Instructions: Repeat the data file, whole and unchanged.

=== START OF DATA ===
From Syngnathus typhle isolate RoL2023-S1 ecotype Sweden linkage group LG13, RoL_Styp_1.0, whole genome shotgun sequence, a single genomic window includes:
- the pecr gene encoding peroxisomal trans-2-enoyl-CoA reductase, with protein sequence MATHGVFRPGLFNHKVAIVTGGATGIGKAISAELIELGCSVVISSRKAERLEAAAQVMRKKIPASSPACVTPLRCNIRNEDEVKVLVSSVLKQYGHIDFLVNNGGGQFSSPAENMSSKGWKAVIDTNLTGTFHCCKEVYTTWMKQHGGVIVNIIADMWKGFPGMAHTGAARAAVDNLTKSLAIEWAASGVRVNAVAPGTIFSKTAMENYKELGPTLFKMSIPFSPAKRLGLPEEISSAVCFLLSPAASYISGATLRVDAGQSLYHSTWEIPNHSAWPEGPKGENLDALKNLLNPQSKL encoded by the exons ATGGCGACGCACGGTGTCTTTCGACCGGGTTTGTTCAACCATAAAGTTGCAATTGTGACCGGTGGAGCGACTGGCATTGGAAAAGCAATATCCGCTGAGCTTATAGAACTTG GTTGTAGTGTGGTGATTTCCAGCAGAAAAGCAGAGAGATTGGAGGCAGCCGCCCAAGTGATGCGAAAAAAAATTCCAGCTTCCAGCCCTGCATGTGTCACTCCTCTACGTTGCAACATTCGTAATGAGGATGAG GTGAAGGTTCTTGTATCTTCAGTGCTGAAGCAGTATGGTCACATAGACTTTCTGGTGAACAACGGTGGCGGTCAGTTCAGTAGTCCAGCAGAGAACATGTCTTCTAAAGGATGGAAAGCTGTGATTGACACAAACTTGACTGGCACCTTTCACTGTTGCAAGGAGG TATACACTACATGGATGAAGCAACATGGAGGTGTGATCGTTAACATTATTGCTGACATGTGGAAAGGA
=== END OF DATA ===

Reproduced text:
From Syngnathus typhle isolate RoL2023-S1 ecotype Sweden linkage group LG13, RoL_Styp_1.0, whole genome shotgun sequence, a single genomic window includes:
- the pecr gene encoding peroxisomal trans-2-enoyl-CoA reductase, with protein sequence MATHGVFRPGLFNHKVAIVTGGATGIGKAISAELIELGCSVVISSRKAERLEAAAQVMRKKIPASSPACVTPLRCNIRNEDEVKVLVSSVLKQYGHIDFLVNNGGGQFSSPAENMSSKGWKAVIDTNLTGTFHCCKEVYTTWMKQHGGVIVNIIADMWKGFPGMAHTGAARAAVDNLTKSLAIEWAASGVRVNAVAPGTIFSKTAMENYKELGPTLFKMSIPFSPAKRLGLPEEISSAVCFLLSPAASYISGATLRVDAGQSLYHSTWEIPNHSAWPEGPKGENLDALKNLLNPQSKL encoded by the exons ATGGCGACGCACGGTGTCTTTCGACCGGGTTTGTTCAACCATAAAGTTGCAATTGTGACCGGTGGAGCGACTGGCATTGGAAAAGCAATATCCGCTGAGCTTATAGAACTTG GTTGTAGTGTGGTGATTTCCAGCAGAAAAGCAGAGAGATTGGAGGCAGCCGCCCAAGTGATGCGAAAAAAAATTCCAGCTTCCAGCCCTGCATGTGTCACTCCTCTACGTTGCAACATTCGTAATGAGGATGAG GTGAAGGTTCTTGTATCTTCAGTGCTGAAGCAGTATGGTCACATAGACTTTCTGGTGAACAACGGTGGCGGTCAGTTCAGTAGTCCAGCAGAGAACATGTCTTCTAAAGGATGGAAAGCTGTGATTGACACAAACTTGACTGGCACCTTTCACTGTTGCAAGGAGG TATACACTACATGGATGAAGCAACATGGAGGTGTGATCGTTAACATTATTGCTGACATGTGGAAAGGA